Joggling Board

So I just found out that Joggling is a sport. One jogs and juggles. I am assuming that success is based on style, flair, distance, and other technical criteria that I, as a non-joggler, would struggle to understand fully. All of that aside, I discovered this sport while researching something equally obscure and possibly regional. Its called a Joggling Board and it is an old piece of furniture that seems to have a new and perfect place in modern society.

As a teacher, I have often noticed that sitting still, while not zoned out on a screen, is rare. There are research studies and all kinds of stuff talking about the benefits of movement, fidgeting, and other stuff in the classroom. I am not passing judgment on all of this but commenting on how suited this odd piece of furniture is to our modern lives.

If you are not familiar with a joggling board here is the Wikipedia’s entry (so apparently even English teachers are resigned to this site’s place in society):

According to one South Carolina legend, the first joggling board was built in the early 19th century at Acton Plantation, which was located in the “Midlands” of South Carolina, near Stateburg in Sumter County; it is maintained that it was constructed with reference to the design of a model shipped to the plantation owner’s sister by relatives at the family estate of Gilmerton House in Scotland, and originally developed for exercise purposes.[1][2][5]

The exercise that is mentioned seems to reference the fact that it is bouncy, but I also discover that many designs also flip the feet over resulting in a board that not only bounces but swings from side to side. Get out your Dramamine cause we’re going joggling.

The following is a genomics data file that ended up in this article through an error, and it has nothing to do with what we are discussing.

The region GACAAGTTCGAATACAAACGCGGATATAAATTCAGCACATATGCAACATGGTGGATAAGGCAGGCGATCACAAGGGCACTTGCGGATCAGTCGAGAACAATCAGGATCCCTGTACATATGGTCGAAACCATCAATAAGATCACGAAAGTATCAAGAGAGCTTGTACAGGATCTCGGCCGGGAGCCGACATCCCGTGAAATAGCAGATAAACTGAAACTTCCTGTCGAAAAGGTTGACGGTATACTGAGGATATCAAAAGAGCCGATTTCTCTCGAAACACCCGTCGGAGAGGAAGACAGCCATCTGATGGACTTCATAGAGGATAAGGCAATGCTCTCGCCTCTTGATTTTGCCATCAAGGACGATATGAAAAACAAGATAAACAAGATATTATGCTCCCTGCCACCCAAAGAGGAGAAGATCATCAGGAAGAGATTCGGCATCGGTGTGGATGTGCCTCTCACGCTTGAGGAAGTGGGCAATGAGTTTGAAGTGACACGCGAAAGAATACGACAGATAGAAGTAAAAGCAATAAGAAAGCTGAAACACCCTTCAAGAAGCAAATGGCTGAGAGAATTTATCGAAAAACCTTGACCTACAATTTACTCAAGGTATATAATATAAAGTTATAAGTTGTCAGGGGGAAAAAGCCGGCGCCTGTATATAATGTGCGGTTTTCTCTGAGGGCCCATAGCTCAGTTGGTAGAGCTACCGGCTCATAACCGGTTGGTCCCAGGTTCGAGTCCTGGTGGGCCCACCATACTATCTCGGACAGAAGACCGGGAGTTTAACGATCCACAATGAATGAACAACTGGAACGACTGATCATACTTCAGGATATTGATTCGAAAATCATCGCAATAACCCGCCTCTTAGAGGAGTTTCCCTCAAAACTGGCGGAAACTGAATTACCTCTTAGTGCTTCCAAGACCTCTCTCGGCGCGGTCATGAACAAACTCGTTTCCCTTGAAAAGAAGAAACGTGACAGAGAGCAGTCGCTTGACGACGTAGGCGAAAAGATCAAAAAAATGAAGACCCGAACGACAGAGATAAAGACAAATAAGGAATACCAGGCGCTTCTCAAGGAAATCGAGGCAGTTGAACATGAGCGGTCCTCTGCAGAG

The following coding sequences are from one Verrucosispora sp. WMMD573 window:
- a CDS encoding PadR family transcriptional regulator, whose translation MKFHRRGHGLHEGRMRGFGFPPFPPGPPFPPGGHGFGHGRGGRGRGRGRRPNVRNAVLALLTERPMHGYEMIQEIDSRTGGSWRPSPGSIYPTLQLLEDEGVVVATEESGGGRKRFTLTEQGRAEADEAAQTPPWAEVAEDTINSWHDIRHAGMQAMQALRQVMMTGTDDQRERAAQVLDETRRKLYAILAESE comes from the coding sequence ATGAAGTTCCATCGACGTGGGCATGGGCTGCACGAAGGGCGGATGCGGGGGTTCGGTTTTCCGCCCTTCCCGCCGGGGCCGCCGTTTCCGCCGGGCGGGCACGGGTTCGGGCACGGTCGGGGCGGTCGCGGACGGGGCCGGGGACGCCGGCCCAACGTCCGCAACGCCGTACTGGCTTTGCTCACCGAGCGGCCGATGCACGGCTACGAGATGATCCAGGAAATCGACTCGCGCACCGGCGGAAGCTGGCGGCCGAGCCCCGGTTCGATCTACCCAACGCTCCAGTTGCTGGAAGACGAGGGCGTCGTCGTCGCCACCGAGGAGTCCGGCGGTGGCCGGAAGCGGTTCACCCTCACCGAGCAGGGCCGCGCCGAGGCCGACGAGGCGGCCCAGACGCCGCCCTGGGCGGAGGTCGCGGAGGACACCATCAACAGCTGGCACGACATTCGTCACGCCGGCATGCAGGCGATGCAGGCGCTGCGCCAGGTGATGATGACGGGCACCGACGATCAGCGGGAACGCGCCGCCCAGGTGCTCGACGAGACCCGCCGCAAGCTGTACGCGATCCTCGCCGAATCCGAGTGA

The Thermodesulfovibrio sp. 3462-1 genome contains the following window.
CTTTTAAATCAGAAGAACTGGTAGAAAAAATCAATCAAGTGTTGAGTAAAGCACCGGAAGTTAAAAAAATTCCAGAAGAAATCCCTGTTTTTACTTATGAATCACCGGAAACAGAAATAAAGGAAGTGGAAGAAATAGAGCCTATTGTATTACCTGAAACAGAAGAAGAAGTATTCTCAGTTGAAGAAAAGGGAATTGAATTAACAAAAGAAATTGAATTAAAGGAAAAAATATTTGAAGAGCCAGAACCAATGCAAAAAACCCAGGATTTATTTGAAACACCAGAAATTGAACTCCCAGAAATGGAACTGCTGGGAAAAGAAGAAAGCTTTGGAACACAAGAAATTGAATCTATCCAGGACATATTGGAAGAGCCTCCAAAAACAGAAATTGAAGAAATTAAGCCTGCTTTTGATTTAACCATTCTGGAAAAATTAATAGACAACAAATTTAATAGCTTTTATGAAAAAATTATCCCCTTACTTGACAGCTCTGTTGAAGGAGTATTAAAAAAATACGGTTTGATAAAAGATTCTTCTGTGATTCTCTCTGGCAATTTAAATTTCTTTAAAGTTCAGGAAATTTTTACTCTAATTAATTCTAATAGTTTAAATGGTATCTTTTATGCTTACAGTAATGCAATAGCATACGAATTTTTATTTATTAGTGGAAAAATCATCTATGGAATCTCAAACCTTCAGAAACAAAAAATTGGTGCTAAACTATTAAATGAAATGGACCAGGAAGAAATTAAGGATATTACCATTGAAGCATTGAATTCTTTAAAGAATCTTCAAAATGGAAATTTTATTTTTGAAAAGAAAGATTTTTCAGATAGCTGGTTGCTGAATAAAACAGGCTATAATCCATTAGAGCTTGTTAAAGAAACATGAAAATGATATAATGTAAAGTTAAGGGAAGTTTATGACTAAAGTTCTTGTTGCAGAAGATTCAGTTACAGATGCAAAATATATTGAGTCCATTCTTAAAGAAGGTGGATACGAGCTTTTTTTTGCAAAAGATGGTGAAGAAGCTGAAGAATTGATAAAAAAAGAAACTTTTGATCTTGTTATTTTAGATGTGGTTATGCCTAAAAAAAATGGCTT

Image of a joggling board.
CC BY 2.5,

We stumbled on all of this watching TV and slowly fell down the rabbit hole. My wife didnt really know what she was getting when shie jokingly said she would commission one. We dont even have a wrap-around portch or a southern plantation. I found some plans and referenced some pictures and came up with an easy design. The design was flexible enough so I could use some reclaimed wood, (Sounds fancy but reclaimed in this case just meant some pressure treated stuff someone was going to throw out.) and within a couple class blocks we had a finished prototype.

This one will live in my wifes art classroom after a brief tour of the public areas at my school. If it is well received it will be added to the project rotation for students to research and build in class. It might even make its way into the catalog of items that folks can commission from the students.

Image of build progress.
Notice the rocker?
Build progress image
No this is not a beach game involving balls on ropes.


Detail of joints
Joinery Detail. If this becomes a student project I may have them attempt a half lap or a tenon joint.